Sunday 22 April 2018

Child with learning difficulties

Something is very wrong

It came to my attention this week that there seem to be a very large number of children with learning difficulties who require what are known as LSAs – Learning Support Assistants. This is a rather politically correct way of saying that the child needs a facilitator because she or he cannot cope with the lessons in class.

On paper, it is a great idea – as all ideas usually are. In practice, however, I’m not so sure.

I do not wish to be misunderstood or to downplay the genuine concerns of parents whose children (for whatever reason) cannot keep up with the rest of the class. It must be heartbreaking for a mother and father to be told that their child is “slow” or has dyslexia and cannot make sense of the jumble of letters on a page.  Or alternatively that their fidgety, restless child who is easily distracted is diagnosed as suffering from attention deficit hyperactivity disorder (ADHD).

However, purely as an observer it does strike me that there is a disproportionate number of children who seem to require help. Is this normal for a country of our size? I came away from a discussion on Claudette Pace’s programme Sellili wondering why we have this obsession to attach a label to a child who is simply lagging behind.  Trying to cast my mind back to what used to happen in my own school days, I do not remember all this excessive fussing over children either.  If  you were so slow that you simply could not do the school work assigned to you, you were kept back as a repeater.  But when I mentioned this word (after we had finished the TV programme)  it was as if I had uttered the phrase made famous by Nicolà Abela Garett.

Everyone looked at my aghast. Repeater?! No one is kept back as a repeater any more!

This was news to me. Apparently, keeping children back a year is now verboten. Children continue to be promoted irrespective of whether they are getting it or not and that is where the LSA comes in.

I repeat, I am just an observer, not an educator, but surely something is very wrong here. Why on earth does it make more sense to keep promoting a child year after year beyond his capabilities rather than sit him down and gently explain that he will understand everything much better if he has an extra year to go over the same material?  If parents are afraid their child will be humiliated and mocked by his peers at being held back a year, perhaps they should consider that a child will be even more frustrated and angry (not to mention humiliated) at being given even more difficult material with each passing year, and not being able to learn without an LSA by his side.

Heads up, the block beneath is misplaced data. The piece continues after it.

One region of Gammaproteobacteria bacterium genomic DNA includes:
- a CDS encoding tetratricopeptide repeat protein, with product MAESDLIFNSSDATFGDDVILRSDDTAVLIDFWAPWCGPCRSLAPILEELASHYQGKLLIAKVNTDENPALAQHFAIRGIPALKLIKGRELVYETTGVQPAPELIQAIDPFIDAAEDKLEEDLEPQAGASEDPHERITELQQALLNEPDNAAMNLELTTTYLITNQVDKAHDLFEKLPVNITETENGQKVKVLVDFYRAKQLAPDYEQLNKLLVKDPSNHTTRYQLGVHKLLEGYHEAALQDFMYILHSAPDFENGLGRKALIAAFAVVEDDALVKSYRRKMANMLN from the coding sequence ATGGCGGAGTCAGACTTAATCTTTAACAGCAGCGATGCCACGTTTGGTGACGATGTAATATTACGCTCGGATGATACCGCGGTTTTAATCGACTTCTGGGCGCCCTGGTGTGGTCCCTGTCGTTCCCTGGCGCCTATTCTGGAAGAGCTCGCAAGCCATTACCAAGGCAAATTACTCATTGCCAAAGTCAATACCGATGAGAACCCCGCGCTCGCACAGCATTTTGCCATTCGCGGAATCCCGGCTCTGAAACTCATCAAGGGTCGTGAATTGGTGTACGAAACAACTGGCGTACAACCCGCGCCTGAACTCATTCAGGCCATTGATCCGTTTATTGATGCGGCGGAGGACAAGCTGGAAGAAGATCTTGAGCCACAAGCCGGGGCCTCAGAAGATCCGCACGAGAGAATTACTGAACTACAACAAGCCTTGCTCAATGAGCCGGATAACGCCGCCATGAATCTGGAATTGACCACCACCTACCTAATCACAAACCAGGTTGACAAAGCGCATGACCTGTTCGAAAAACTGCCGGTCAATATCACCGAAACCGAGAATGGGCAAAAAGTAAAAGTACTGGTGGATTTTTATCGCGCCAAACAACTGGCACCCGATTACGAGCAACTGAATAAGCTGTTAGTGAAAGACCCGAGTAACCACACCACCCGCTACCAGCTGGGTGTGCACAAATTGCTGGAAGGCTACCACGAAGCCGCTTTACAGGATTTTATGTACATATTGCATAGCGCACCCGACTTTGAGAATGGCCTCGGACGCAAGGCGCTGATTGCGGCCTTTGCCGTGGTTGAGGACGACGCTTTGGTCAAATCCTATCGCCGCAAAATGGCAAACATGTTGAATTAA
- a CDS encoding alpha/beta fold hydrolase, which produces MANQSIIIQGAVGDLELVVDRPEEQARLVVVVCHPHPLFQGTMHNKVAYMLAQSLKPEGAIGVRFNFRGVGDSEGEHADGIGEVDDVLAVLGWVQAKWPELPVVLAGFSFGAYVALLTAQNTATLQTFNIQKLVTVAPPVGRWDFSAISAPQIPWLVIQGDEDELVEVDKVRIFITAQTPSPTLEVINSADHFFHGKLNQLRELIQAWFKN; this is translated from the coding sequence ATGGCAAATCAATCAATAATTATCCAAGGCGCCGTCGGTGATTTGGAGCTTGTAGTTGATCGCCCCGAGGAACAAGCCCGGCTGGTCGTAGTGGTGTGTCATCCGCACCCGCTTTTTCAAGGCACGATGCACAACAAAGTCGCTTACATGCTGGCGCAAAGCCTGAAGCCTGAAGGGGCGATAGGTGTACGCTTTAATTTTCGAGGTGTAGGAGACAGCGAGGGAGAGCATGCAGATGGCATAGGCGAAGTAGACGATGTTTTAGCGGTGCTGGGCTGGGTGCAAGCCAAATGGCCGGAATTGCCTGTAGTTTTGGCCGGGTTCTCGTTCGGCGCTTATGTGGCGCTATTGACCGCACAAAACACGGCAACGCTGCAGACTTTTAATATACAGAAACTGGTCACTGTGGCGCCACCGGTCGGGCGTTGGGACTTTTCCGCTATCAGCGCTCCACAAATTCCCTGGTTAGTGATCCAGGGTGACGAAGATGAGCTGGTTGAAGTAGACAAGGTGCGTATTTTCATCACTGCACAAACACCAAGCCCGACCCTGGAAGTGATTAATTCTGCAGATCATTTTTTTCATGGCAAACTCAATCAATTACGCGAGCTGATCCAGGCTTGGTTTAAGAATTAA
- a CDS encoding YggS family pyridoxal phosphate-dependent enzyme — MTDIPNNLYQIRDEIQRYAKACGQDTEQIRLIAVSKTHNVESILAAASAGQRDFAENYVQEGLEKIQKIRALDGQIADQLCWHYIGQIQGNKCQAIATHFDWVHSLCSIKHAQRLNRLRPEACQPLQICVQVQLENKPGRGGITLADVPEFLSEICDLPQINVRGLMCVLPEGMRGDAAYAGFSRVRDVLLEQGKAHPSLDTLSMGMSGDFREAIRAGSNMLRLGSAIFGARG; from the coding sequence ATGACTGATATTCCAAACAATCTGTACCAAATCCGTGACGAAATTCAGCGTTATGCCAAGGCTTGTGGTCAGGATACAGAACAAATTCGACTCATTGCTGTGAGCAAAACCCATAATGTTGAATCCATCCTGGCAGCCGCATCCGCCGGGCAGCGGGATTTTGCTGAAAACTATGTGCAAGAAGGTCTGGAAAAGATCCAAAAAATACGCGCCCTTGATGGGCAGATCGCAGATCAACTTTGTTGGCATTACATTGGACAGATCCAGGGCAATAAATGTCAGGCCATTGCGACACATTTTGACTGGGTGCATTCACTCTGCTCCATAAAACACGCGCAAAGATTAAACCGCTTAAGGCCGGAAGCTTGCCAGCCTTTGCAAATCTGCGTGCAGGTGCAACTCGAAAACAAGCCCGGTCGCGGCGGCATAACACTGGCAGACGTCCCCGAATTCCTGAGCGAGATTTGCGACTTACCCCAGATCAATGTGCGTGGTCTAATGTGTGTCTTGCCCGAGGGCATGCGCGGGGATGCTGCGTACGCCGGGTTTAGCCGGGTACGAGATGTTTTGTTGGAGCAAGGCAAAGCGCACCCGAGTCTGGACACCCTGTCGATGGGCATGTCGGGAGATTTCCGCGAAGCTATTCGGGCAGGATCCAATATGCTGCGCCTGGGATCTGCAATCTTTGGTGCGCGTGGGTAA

As I mulled over what this all  meant, I thought perhaps that educators are trying to prevent children from suffering a blow to their self-esteem, which I can perfectly understand.  After all, what happens during our formative school days can make or break us sometimes.

But then I came across this article and suddenly it all fell into place.  Malta has the lowest rate of class repeaters in the EU, it proclaims. Well, of course, it does if there has been a concerted policy to keep promoting children irrespective of whether they are passing their annual exams.  “ In Malta, we don’t have a culture of grade retention as there is in certain other EU member states and repeating a year is a last resort in the interest of the student in question,” an Education Ministry official said.

Well, obviously if repeating a year is a last resort you are not going to have many repeaters are you? I really don’t see the point of all this; if it is simply to make our numbers look good for the EU, then we are really letting our children down.  As the above report points out, “there are EU member states that adopt a culture of grade retention because they believe repeating a year gives students a more solid foundation in their academic future. This is applied in Belgium, France, Luxembourg, the Netherlands, Spain and Portugal.”

So why is there this resistance to repeating a class here in Malta? After all, not all children learn at the same rate, and not everyone is lucky enough to be born with the same intelligence.

When Alfred Sant proposed his reception class concept, I was probably one of the few who thought it was a good idea.  Unfortunately, he was not able to communicate the concept properly,  the word was  twisted by the PN campaign which relentlessly referred to it as a “repeater” class and the whole thing was doomed.  I think there will come a time when people will grudgingly admit that he was right on this one.  Look around you and what do we see but school leavers who are severely disadvantaged because they cannot read and write properly.  They are now paying the price because they did not grasp the basics during those crucial early years and were pushed through the system regardless.

No wonder they hated school; no wonder they are defensive and on their guard when asked to write something; no wonder they think of themselves as “failures”.

Let us have LSAs by all means for children with special needs, because they are doing a sterling job.  But when it comes to children who just take a little longer than others to learn something, being held back a year could make a difference to the rest of their lives.

It could also make them stop hating school.